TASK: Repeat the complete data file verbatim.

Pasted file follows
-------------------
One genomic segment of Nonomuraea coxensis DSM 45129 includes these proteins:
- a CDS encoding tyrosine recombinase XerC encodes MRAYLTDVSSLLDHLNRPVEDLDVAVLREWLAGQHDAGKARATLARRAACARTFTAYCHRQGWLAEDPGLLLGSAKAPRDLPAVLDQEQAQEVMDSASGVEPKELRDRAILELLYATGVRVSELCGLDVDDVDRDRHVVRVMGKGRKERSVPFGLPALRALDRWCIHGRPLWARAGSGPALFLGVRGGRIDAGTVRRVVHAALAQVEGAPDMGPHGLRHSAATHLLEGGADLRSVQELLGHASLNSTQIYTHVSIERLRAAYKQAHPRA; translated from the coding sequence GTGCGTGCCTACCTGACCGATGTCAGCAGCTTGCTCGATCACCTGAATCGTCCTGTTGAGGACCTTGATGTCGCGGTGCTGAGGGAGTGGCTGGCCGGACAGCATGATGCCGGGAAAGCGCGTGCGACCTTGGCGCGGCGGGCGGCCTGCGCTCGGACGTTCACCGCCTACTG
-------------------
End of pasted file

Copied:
One genomic segment of Nonomuraea coxensis DSM 45129 includes these proteins:
- a CDS encoding tyrosine recombinase XerC encodes MRAYLTDVSSLLDHLNRPVEDLDVAVLREWLAGQHDAGKARATLARRAACARTFTAYCHRQGWLAEDPGLLLGSAKAPRDLPAVLDQEQAQEVMDSASGVEPKELRDRAILELLYATGVRVSELCGLDVDDVDRDRHVVRVMGKGRKERSVPFGLPALRALDRWCIHGRPLWARAGSGPALFLGVRGGRIDAGTVRRVVHAALAQVEGAPDMGPHGLRHSAATHLLEGGADLRSVQELLGHASLNSTQIYTHVSIERLRAAYKQAHPRA; translated from the coding sequence GTGCGTGCCTACCTGACCGATGTCAGCAGCTTGCTCGATCACCTGAATCGTCCTGTTGAGGACCTTGATGTCGCGGTGCTGAGGGAGTGGCTGGCCGGACAGCATGATGCCGGGAAAGCGCGTGCGACCTTGGCGCGGCGGGCGGCCTGCGCTCGGACGTTCACCGCCTACTG